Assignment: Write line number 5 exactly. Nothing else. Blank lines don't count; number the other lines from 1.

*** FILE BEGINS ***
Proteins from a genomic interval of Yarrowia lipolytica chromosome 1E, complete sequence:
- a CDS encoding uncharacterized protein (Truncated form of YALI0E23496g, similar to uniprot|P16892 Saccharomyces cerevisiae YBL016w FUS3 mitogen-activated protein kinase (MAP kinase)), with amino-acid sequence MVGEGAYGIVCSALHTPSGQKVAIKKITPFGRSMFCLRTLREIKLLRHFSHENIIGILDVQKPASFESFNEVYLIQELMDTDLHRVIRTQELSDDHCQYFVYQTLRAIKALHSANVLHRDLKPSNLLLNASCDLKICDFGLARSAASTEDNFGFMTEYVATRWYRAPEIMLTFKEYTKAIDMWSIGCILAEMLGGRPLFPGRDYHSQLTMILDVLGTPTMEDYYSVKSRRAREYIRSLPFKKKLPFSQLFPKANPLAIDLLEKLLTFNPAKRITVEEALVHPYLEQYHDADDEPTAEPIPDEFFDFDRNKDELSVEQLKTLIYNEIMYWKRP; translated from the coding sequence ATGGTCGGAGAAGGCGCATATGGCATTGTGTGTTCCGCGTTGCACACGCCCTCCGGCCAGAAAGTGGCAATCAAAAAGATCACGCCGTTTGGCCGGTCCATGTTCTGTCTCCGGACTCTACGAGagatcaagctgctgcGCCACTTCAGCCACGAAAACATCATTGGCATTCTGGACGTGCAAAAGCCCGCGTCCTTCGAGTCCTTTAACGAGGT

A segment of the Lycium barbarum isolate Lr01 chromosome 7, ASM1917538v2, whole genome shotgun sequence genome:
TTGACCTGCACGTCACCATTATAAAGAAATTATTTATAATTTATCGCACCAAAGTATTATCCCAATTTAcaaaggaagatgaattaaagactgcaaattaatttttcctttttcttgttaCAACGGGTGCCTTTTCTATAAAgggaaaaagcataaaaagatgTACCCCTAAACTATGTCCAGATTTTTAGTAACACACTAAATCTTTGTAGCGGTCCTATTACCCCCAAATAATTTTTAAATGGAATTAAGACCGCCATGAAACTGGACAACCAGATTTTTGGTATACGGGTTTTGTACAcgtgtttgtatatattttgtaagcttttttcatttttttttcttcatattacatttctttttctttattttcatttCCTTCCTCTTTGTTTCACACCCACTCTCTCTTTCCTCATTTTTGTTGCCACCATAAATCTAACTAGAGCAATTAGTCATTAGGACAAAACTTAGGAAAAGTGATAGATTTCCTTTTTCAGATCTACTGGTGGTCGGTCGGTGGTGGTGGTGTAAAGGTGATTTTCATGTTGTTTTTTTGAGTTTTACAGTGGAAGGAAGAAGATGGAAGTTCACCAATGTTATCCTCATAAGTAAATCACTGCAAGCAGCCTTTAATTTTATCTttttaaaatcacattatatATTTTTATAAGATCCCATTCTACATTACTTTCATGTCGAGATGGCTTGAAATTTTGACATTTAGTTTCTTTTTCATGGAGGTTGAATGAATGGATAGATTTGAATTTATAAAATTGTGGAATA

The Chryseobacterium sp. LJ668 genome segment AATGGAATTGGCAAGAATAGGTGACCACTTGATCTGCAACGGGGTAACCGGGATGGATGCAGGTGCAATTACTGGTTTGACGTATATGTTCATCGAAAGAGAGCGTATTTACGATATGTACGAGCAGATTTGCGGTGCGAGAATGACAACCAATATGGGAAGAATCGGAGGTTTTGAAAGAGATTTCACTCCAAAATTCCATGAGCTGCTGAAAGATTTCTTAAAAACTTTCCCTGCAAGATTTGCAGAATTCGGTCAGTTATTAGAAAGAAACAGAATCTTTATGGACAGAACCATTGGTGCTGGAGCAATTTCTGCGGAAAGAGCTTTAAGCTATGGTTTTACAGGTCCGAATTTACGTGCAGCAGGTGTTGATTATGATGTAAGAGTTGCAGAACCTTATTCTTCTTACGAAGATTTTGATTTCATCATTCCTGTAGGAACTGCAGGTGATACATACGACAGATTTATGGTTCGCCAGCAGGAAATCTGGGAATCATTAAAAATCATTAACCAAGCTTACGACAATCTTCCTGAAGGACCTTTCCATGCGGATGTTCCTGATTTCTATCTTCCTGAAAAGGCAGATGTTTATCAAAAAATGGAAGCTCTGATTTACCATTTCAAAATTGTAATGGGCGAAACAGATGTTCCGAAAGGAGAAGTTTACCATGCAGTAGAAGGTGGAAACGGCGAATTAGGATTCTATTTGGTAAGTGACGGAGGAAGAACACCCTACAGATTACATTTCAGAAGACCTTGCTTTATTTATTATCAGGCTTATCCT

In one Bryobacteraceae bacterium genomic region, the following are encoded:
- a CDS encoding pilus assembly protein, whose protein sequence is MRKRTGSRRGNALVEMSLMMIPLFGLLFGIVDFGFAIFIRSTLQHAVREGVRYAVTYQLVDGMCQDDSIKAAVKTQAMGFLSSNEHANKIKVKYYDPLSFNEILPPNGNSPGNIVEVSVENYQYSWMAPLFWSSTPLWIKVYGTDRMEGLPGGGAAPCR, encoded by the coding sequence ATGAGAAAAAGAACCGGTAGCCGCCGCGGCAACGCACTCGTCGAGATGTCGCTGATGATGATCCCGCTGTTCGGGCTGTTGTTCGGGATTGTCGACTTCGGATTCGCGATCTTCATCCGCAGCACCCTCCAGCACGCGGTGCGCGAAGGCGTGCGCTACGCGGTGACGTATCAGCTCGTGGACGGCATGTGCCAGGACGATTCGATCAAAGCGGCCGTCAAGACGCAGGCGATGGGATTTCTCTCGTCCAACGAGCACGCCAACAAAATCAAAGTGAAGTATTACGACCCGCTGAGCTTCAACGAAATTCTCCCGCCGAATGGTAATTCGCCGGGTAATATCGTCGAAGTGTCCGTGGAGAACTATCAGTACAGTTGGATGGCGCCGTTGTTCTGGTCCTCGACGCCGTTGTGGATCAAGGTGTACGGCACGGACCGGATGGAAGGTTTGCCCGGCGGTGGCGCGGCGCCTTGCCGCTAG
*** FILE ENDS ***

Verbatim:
The Chryseobacterium sp. LJ668 genome segment AATGGAATTGGCAAGAATAGGTGACCACTTGATCTGCAACGGGGTAACCGGGATGGATGCAGGTGCAATTACTGGTTTGACGTATATGTTCATCGAAAGAGAGCGTATTTACGATATGTACGAGCAGATTTGCGGTGCGAGAATGACAACCAATATGGGAAGAATCGGAGGTTTTGAAAGAGATTTCACTCCAAAATTCCATGAGCTGCTGAAAGATTTCTTAAAAACTTTCCCTGCAAGATTTGCAGAATTCGGTCAGTTATTAGAAAGAAACAGAATCTTTATGGACAGAACCATTGGTGCTGGAGCAATTTCTGCGGAAAGAGCTTTAAGCTATGGTTTTACAGGTCCGAATTTACGTGCAGCAGGTGTTGATTATGATGTAAGAGTTGCAGAACCTTATTCTTCTTACGAAGATTTTGATTTCATCATTCCTGTAGGAACTGCAGGTGATACATACGACAGATTTATGGTTCGCCAGCAGGAAATCTGGGAATCATTAAAAATCATTAACCAAGCTTACGACAATCTTCCTGAAGGACCTTTCCATGCGGATGTTCCTGATTTCTATCTTCCTGAAAAGGCAGATGTTTATCAAAAAATGGAAGCTCTGATTTACCATTTCAAAATTGTAATGGGCGAAACAGATGTTCCGAAAGGAGAAGTTTACCATGCAGTAGAAGGTGGAAACGGCGAATTAGGATTCTATTTGGTAAGTGACGGAGGAAGAACACCCTACAGATTACATTTCAGAAGACCTTGCTTTATTTATTATCAGGCTTATCCT